Today’s movie recommend is:
BIG MAN JAPAN– 2007, dir~ Hitoshi Matsumoto, Japan
Big Man Japan is a good example of the kind of film the Japanese seem to do well; it somehow manages to be zany as hell, while at the same time feeling vaguely tongue-in-cheek. Maybe that’s just the language barrier… Hard to say, but it’s certainly a smarter comedy/psychotronic mashup than say, Zombie Ass, or Vampire Girl VS. Frankenstein Girl, especially since the low brow humor is minimal, and there’s no sex or gore to speak of. It’s a mockumentary style parody of the Japanese Kaiju genre, with an usually human protagonist; Big Man Japan. Big Man is an ordinary guy who inherited his role as the towering, monster clobbering defender of Japan from his father, grandfather, and so on and so fourth. Essentially obsolete in today’s Japan, his presence is more tolerated than celebrated by a culture which values tradition greatly, but at the same time demands the ultra-modern. Caught up in the crossfire of this contradiction is Big Man, who is obligated to devote his entire life to a people which no longer need nor truly appreciate him. If these ideas sound familiar, it’s because they’re probably the most inherently Japanese concepts of all time. That story has been told countless times through samurai fiction alone, the Japanese have wrestled with these ideas for literally centuries, but the way Big Man Japan explores them still manages to seem fresh, because it’s so grounded in human emotions, and because the historical context of the Samurai has been replaced with something equally Japanese; the Kaiju genre. The film climaxes with a Deus Ex Machina style American intervention which is even more telling about the likelihood of this being a thinly veiled exploration of Japan’s turbulent transition from the golden age of the samurai to it’s role as a major player on the international stage. Plus the monsters in this movie are wacky as hell. And it’s funny!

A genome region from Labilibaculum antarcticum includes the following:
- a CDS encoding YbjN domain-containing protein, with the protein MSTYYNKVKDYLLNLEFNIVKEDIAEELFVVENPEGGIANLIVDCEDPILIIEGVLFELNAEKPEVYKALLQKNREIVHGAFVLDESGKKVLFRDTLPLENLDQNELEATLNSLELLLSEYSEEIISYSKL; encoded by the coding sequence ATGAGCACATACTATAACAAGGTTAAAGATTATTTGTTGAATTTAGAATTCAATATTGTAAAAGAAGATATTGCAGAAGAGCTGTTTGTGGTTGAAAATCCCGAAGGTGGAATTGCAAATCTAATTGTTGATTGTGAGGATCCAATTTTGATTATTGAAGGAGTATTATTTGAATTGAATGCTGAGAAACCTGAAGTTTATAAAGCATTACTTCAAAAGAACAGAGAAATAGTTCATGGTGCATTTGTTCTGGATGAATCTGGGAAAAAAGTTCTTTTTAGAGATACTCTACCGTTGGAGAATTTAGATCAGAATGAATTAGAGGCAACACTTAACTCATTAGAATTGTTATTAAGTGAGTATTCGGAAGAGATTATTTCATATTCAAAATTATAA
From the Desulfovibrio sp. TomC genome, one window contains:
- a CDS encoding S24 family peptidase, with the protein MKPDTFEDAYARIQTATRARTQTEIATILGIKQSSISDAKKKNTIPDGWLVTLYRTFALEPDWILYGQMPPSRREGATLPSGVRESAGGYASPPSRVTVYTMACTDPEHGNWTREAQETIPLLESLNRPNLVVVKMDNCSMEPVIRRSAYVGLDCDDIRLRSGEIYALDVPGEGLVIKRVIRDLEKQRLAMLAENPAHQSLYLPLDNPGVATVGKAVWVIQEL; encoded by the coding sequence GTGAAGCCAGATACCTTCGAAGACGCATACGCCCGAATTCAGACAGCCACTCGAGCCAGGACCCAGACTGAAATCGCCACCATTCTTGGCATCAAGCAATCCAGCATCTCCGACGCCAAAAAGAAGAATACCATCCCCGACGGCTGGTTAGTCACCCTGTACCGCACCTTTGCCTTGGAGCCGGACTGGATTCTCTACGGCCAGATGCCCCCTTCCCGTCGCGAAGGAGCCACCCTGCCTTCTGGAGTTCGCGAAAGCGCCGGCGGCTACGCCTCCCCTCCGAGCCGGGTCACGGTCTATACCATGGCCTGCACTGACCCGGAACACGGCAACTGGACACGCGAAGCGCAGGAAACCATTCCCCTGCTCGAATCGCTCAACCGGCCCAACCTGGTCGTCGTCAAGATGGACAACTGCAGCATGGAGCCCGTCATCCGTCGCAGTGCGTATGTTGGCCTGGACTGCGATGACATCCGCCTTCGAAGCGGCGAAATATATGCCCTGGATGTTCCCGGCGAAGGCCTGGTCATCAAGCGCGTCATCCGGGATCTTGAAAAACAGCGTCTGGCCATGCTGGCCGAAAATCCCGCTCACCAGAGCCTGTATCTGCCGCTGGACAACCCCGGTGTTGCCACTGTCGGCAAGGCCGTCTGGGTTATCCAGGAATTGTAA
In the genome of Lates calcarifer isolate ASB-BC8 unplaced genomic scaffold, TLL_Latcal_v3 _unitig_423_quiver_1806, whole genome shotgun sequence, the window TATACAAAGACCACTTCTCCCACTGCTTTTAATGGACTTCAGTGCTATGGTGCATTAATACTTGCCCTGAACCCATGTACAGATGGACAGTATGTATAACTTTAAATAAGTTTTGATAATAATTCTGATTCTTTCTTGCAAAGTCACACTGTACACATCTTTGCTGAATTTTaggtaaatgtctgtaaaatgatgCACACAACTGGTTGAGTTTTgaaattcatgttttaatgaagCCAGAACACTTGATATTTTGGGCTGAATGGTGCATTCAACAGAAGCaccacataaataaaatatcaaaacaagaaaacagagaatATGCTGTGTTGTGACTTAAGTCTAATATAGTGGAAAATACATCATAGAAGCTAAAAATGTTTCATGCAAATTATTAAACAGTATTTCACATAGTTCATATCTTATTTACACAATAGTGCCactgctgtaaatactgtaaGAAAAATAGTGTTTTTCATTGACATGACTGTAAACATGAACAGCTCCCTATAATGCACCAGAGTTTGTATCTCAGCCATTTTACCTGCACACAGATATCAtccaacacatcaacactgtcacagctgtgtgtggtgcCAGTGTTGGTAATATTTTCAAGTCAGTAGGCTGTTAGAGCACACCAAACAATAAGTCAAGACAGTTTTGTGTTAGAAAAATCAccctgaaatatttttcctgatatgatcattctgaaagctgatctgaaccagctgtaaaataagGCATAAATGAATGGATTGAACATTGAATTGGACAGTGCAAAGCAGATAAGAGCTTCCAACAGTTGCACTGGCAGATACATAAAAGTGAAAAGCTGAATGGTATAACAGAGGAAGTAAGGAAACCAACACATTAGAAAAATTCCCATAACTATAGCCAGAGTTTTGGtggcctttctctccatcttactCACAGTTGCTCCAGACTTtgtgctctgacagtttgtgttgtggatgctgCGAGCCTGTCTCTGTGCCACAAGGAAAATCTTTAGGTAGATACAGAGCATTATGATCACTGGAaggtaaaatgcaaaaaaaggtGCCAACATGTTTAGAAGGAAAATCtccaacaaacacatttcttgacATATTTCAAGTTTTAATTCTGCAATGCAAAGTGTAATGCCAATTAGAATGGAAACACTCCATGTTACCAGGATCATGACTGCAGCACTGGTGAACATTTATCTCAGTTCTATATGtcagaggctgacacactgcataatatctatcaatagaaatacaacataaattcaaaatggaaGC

Is anybody still reading? The movie might feel a tad long, and the pacing may be difficult for people more accustomed to the flow of American Pop Cinema, but I would encourage just about anyone to give it a try, because it’s an extraordinarily likable movie, and I want others to enjoy it, too.